He Wanted to Build a Business: Entrepreneurship Meant New Actions To Take

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We were flying down the highway on a three-hour trip, hurtling through space and time, ensconced in the drone of the engine, the whistle of the wind outside the windows, and the hum of tires on the road. We had time on our hands. He knew I have business training and experience.

He asked me where to begin to build a business he had in mind.

“I guess I need a business license. Should I form a Corporation or LLC? Is logo and trademark registration expensive? I suppose I should publish a web site. Where should I advertise?”*

What I told him varied greatly from what he thought a startup would do.

Entrepreneurship Is Big Business, And Nobody Is Guaranteeing Startup Success

I’ve fallen for every misguided approach to starting a business.

  • Attorneys have happily sold me business incorporation services.
  • I’ve bought dozens of books, courses, and programs about how to start a business.
  • Coaches and trainers have delivered dozens of hours and thousands of dollars of leadership and performance training and coaching.

Still, I have no sustainable business to show for it.

We Make It Too Complicated

I channeled for him the best advice I know about how to start a business:

  1. Lean Startup has revealed the cash flow management secret for early startups: don’t spend a penny on anything except creating a minimum viable product you know a paying customer wants.
  2. Shark Tank has revealed the simple secret to starting a business: you don’t have a business until you have a paying customer.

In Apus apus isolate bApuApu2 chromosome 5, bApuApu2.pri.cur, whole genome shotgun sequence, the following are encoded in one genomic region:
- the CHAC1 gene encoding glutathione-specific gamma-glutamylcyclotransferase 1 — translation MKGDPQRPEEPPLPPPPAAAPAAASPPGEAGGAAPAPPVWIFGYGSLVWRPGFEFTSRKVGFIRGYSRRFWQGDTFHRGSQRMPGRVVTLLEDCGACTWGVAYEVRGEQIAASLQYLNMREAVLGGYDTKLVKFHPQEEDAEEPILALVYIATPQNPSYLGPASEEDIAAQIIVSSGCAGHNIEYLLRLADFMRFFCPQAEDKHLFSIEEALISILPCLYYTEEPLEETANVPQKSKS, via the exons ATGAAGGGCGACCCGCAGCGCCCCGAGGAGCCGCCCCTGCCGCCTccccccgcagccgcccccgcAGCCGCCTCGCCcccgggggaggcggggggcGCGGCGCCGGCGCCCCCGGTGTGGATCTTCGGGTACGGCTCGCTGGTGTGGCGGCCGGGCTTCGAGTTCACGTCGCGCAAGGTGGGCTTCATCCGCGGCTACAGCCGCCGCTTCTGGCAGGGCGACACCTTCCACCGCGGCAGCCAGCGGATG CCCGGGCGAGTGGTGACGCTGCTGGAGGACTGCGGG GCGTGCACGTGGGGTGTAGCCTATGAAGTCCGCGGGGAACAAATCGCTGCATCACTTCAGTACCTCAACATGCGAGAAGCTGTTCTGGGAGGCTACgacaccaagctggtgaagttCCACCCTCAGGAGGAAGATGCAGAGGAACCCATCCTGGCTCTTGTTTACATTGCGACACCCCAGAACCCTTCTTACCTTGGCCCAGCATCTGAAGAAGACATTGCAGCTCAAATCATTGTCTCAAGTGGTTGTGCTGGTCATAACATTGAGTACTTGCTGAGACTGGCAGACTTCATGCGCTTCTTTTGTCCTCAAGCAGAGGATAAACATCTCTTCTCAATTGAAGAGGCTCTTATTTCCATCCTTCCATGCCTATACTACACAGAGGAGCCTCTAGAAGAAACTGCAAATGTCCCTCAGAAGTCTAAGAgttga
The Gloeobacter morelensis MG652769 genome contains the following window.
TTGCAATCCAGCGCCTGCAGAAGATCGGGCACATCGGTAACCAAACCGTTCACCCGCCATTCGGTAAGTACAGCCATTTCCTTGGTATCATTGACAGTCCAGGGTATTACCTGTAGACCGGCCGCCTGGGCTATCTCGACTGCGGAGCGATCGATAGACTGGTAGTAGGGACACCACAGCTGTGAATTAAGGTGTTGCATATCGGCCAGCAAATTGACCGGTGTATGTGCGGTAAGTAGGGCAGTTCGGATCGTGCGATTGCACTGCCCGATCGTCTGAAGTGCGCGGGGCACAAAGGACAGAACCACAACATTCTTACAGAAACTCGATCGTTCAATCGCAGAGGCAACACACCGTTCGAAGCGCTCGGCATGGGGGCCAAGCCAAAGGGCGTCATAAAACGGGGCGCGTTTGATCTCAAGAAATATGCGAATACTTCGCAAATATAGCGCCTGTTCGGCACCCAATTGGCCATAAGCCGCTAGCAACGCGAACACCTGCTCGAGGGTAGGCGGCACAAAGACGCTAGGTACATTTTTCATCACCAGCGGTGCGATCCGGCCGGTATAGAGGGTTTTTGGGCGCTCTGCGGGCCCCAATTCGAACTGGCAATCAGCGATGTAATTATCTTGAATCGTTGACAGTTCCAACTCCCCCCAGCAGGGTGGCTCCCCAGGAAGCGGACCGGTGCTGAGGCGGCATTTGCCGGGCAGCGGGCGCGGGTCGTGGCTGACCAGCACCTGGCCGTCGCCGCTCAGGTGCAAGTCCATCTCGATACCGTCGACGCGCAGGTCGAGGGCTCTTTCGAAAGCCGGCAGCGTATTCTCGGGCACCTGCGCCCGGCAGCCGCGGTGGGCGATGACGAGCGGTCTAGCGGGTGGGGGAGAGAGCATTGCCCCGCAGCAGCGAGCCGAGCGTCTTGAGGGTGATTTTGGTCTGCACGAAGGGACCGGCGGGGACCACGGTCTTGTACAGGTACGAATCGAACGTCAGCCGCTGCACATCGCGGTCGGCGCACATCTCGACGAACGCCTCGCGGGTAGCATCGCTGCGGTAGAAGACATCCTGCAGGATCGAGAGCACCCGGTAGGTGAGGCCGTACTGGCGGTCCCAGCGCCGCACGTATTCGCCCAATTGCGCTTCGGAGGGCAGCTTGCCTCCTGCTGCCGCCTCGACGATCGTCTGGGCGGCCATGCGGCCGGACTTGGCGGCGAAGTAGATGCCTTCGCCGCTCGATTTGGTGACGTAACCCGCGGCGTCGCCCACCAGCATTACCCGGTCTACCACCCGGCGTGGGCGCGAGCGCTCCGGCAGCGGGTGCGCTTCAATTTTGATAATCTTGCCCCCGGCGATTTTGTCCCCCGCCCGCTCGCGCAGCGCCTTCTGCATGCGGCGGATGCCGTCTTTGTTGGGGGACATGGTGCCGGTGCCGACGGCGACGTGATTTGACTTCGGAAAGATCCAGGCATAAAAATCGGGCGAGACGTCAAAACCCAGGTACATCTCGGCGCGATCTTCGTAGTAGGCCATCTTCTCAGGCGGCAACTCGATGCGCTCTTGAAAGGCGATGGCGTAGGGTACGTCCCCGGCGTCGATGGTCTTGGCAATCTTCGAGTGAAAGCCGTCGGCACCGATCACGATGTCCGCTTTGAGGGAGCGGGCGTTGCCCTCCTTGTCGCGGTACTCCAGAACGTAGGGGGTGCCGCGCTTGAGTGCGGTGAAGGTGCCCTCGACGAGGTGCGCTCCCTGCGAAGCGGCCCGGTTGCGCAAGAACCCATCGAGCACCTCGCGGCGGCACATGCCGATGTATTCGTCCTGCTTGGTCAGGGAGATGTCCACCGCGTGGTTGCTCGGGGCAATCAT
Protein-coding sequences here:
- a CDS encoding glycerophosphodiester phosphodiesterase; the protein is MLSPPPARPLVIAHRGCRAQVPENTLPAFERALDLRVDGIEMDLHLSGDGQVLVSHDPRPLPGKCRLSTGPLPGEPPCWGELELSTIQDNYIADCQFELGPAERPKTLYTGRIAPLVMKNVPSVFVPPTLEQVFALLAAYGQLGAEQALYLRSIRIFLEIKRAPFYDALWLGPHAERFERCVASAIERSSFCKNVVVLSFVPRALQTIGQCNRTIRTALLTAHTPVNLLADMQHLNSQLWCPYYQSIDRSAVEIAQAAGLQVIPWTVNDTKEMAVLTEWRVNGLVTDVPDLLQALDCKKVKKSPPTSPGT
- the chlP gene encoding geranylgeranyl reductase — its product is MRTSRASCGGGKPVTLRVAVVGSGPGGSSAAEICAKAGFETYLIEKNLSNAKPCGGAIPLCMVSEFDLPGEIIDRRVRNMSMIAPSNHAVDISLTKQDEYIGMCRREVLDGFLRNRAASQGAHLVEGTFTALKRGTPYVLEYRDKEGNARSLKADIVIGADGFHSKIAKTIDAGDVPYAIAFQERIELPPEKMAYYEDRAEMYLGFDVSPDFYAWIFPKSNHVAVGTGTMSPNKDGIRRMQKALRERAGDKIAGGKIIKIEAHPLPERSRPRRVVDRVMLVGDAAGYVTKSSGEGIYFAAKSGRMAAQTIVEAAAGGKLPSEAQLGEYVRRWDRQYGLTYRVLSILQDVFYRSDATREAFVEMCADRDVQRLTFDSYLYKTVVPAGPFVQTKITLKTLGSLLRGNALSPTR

I gladly shared those secrets with him:

Don’t spend a penny on incorporation or licensing or advertising until you have a clear picture of your product and the customers who’ll buy it. Shop competitors and talk to probable customers about what is now offered in the market and what customers want. In conversations with them, define the features of your first product or service. First, understand the benefits desired by the customer, which the customer will be willing to pay for.

Until my friend has product/market fit and some volume, he’s just paying for business services he doesn’t really need, to formalize a business that doesn’t really exist. He’d be a customer of somebody else’s business, who isn’t doing him any favors by selling him services to formalize a business he doesn’t really have.

Finally, he knew what to do. He was no longer distracted by red herrings like whether to form a LLC or C Corp, where to go for a business license, or how to go about protecting his trademarks.

Suddenly, he liked his corporate job a lot more.

*(While I’ve placed conversations in quotes, they’re not exact quotes of the conversations. They’re representative of the spirit and content of the conversations, as I recall them.)

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Hi, I’m Dylan Cornelius.

I’ve spent my career helping Fortune 500 companies build custom products and change the lives of their employees and customers.

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I was the first son of a new teen mom. By the time I was 2, she was a single mom of 2, living with her parents and working a retail job as a cashier at a pharmacy. She remarried by the time I was 4.

My stepfather adopted me and my brother. He worked in construction 7 days a week to support the family.

Throughout my childhood, I learned firsthand the value of hard work. I was first in my family to do many things, and I’ve often done them the hard way: college on student loans while living on campus at UC Berkeley, an MBA while working full time. Later in life I ran a marathon, then 4 more and counting… I’ve learned multiple definitions of ‘healthy diet plan’, first as I lost 50 pounds, then again after I earned an autoimmune diagnosis.

In graduate school, I concentrated in “Management of Innovation” — after all, I worked in Silicon Valley, and I’d grown up just down the road! It was there I learned we don’t have to work so hard, (but it helps)!

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